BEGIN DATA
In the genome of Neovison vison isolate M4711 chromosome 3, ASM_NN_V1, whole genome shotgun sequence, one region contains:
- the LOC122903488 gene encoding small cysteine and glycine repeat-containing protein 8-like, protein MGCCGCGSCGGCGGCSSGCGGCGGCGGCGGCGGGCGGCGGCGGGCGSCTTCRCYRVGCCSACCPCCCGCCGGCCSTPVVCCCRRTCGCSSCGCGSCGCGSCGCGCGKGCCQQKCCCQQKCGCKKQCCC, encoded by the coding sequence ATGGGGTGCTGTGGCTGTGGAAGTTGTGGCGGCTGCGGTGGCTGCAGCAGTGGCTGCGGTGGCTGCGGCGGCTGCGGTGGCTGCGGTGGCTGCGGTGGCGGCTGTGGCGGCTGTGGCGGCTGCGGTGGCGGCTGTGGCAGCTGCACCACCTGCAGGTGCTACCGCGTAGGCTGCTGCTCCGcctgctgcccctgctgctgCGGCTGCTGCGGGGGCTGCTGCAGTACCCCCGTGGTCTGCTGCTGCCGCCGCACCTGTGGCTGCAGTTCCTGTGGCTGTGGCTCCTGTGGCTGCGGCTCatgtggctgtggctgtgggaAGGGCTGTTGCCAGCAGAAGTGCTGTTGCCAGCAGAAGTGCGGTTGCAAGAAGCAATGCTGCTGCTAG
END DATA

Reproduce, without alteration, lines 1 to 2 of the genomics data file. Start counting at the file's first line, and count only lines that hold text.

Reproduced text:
In the genome of Neovison vison isolate M4711 chromosome 3, ASM_NN_V1, whole genome shotgun sequence, one region contains:
- the LOC122903488 gene encoding small cysteine and glycine repeat-containing protein 8-like, protein MGCCGCGSCGGCGGCSSGCGGCGGCGGCGGCGGGCGGCGGCGGGCGSCTTCRCYRVGCCSACCPCCCGCCGGCCSTPVVCCCRRTCGCSSCGCGSCGCGSCGCGCGKGCCQQKCCCQQKCGCKKQCCC, encoded by the coding sequence ATGGGGTGCTGTGGCTGTGGAAGTTGTGGCGGCTGCGGTGGCTGCAGCAGTGGCTGCGGTGGCTGCGGCGGCTGCGGTGGCTGCGGTGGCTGCGGTGGCGGCTGTGGCGGCTGTGGCGGCTGCGGTGGCGGCTGTGGCAGCTGCACCACCTGCAGGTGCTACCGCGTAGGCTGCTGCTCCGcctgctgcccctgctgctgCGGCTGCTGCGGGGGCTGCTGCAGTACCCCCGTGGTCTGCTGCTGCCGCCGCACCTGTGGCTGCAGTTCCTGTGGCTGTGGCTCCTGTGGCTGCGGCTCatgtggctgtggctgtgggaAGGGCTGTTGCCAGCAGAAGTGCTGTTGCCAGCAGAAGTGCGGTTGCAAGAAGCAATGCTGCTGCTAG